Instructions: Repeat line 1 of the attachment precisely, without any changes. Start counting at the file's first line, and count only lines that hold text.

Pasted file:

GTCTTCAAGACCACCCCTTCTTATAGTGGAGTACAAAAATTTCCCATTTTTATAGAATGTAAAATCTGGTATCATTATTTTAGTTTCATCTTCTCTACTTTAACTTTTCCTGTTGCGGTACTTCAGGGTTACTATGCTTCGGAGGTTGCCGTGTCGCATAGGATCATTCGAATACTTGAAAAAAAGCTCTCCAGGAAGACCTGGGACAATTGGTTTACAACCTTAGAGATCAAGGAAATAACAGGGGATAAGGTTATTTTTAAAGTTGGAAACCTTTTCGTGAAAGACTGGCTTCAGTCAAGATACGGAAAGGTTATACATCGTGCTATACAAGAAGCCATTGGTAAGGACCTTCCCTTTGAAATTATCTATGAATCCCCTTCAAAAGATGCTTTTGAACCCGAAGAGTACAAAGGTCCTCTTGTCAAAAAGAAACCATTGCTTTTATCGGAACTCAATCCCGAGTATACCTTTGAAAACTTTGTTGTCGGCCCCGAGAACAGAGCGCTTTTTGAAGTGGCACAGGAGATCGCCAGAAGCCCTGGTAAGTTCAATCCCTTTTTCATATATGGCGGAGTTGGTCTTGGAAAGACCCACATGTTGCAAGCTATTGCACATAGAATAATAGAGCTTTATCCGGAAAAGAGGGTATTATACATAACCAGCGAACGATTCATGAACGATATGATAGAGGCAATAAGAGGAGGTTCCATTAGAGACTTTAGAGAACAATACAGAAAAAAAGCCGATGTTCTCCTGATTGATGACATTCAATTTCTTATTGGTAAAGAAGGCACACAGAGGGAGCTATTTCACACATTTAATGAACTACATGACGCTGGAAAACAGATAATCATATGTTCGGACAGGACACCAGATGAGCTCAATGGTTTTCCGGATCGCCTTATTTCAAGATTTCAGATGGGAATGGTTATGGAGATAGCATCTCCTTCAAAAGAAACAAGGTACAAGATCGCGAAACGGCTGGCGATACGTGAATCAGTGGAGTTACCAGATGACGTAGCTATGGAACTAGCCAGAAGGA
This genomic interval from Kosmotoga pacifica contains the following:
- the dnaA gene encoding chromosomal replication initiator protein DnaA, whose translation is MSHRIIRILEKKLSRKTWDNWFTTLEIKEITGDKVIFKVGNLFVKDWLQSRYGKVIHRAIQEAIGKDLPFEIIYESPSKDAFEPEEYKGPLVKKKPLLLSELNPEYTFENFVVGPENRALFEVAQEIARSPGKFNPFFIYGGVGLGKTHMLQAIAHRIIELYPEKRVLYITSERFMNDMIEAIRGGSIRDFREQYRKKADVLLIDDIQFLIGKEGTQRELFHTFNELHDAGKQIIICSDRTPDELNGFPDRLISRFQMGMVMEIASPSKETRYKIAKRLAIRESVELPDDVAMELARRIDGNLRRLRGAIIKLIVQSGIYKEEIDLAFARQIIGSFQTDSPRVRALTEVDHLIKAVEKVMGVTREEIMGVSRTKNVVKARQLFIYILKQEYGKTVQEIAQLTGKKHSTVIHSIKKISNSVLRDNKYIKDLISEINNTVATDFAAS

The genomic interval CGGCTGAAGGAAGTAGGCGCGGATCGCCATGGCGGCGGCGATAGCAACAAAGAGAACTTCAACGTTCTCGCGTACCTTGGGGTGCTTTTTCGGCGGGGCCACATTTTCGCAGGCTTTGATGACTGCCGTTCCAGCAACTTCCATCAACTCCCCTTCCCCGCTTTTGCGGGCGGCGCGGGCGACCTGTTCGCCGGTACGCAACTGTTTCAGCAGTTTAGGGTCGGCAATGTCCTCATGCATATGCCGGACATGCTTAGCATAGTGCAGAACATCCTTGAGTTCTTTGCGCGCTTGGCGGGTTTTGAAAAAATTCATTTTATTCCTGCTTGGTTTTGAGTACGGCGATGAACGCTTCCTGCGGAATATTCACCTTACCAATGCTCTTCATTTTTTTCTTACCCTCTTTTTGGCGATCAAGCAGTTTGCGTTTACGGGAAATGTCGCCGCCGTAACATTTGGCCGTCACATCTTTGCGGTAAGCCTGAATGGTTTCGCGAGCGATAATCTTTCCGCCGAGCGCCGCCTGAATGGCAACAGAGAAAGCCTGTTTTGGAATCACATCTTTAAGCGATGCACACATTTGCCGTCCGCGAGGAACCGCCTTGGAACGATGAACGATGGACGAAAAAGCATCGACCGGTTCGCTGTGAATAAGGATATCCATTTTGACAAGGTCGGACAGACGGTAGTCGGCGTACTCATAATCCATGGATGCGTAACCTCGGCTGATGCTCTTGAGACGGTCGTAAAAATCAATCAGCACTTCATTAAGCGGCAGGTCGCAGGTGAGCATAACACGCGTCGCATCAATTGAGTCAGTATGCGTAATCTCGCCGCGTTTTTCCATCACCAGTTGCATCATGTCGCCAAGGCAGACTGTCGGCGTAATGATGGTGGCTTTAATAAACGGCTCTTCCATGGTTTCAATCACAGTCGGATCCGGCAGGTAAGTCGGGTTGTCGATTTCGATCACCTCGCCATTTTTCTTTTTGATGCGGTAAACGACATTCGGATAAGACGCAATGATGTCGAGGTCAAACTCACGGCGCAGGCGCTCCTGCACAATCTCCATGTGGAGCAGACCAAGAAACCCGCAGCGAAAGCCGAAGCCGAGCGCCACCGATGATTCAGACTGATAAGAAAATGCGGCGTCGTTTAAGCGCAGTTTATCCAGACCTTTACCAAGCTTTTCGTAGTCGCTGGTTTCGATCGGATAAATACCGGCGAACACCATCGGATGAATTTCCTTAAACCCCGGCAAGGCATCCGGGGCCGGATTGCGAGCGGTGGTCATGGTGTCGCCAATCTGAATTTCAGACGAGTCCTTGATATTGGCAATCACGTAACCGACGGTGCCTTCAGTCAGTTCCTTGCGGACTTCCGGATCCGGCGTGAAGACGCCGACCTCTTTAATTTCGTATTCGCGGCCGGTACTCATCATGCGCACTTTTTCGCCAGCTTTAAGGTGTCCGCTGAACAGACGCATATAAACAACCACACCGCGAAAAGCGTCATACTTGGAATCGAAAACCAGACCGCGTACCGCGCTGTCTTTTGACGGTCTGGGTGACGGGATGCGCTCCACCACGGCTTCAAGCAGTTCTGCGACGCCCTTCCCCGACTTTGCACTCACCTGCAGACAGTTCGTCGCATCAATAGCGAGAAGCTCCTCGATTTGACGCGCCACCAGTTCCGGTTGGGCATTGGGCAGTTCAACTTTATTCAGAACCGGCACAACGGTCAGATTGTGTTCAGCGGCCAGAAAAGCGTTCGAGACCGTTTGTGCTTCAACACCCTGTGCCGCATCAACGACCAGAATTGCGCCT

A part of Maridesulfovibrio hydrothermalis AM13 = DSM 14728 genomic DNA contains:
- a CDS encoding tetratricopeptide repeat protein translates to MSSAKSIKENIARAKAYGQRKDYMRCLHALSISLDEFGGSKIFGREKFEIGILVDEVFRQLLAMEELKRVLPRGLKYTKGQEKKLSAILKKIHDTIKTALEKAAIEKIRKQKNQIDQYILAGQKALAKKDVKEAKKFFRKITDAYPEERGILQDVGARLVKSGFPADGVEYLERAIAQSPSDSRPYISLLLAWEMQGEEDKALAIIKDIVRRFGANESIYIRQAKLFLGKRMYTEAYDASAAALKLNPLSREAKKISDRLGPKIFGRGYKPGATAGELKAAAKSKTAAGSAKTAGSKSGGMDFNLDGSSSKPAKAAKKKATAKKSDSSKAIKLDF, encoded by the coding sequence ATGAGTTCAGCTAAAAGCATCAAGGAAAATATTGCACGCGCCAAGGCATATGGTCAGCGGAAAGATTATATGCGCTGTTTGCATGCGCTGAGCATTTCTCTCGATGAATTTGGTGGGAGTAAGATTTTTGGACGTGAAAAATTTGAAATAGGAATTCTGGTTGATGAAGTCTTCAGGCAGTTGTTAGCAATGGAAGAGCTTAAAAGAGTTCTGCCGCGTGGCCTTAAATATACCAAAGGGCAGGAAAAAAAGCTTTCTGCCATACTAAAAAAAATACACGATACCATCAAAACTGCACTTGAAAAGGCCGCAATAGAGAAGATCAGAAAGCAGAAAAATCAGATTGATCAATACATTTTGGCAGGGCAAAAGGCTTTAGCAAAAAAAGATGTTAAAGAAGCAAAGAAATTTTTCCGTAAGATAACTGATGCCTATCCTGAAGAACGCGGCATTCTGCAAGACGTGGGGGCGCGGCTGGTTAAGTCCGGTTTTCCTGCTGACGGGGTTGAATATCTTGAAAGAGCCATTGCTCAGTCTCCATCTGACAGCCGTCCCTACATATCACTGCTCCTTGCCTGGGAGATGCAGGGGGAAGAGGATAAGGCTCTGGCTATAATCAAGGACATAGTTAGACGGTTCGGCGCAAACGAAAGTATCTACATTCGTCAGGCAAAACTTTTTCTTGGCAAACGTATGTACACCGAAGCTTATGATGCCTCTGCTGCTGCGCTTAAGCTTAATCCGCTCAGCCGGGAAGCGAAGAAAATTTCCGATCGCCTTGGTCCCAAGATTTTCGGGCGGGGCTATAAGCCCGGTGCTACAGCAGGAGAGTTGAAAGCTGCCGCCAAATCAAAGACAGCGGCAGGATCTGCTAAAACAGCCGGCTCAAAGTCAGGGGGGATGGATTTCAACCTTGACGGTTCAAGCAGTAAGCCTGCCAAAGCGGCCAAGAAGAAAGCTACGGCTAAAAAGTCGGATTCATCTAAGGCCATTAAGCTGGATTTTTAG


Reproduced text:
GTCTTCAAGACCACCCCTTCTTATAGTGGAGTACAAAAATTTCCCATTTTTATAGAATGTAAAATCTGGTATCATTATTTTAGTTTCATCTTCTCTACTTTAACTTTTCCTGTTGCGGTACTTCAGGGTTACTATGCTTCGGAGGTTGCCGTGTCGCATAGGATCATTCGAATACTTGAAAAAAAGCTCTCCAGGAAGACCTGGGACAATTGGTTTACAACCTTAGAGATCAAGGAAATAACAGGGGATAAGGTTATTTTTAAAGTTGGAAACCTTTTCGTGAAAGACTGGCTTCAGTCAAGATACGGAAAGGTTATACATCGTGCTATACAAGAAGCCATTGGTAAGGACCTTCCCTTTGAAATTATCTATGAATCCCCTTCAAAAGATGCTTTTGAACCCGAAGAGTACAAAGGTCCTCTTGTCAAAAAGAAACCATTGCTTTTATCGGAACTCAATCCCGAGTATACCTTTGAAAACTTTGTTGTCGGCCCCGAGAACAGAGCGCTTTTTGAAGTGGCACAGGAGATCGCCAGAAGCCCTGGTAAGTTCAATCCCTTTTTCATATATGGCGGAGTTGGTCTTGGAAAGACCCACATGTTGCAAGCTATTGCACATAGAATAATAGAGCTTTATCCGGAAAAGAGGGTATTATACATAACCAGCGAACGATTCATGAACGATATGATAGAGGCAATAAGAGGAGGTTCCATTAGAGACTTTAGAGAACAATACAGAAAAAAAGCCGATGTTCTCCTGATTGATGACATTCAATTTCTTATTGGTAAAGAAGGCACACAGAGGGAGCTATTTCACACATTTAATGAACTACATGACGCTGGAAAACAGATAATCATATGTTCGGACAGGACACCAGATGAGCTCAATGGTTTTCCGGATCGCCTTATTTCAAGATTTCAGATGGGAATGGTTATGGAGATAGCATCTCCTTCAAAAGAAACAAGGTACAAGATCGCGAAACGGCTGGCGATACGTGAATCAGTGGAGTTACCAGATGACGTAGCTATGGAACTAGCCAGAAGGA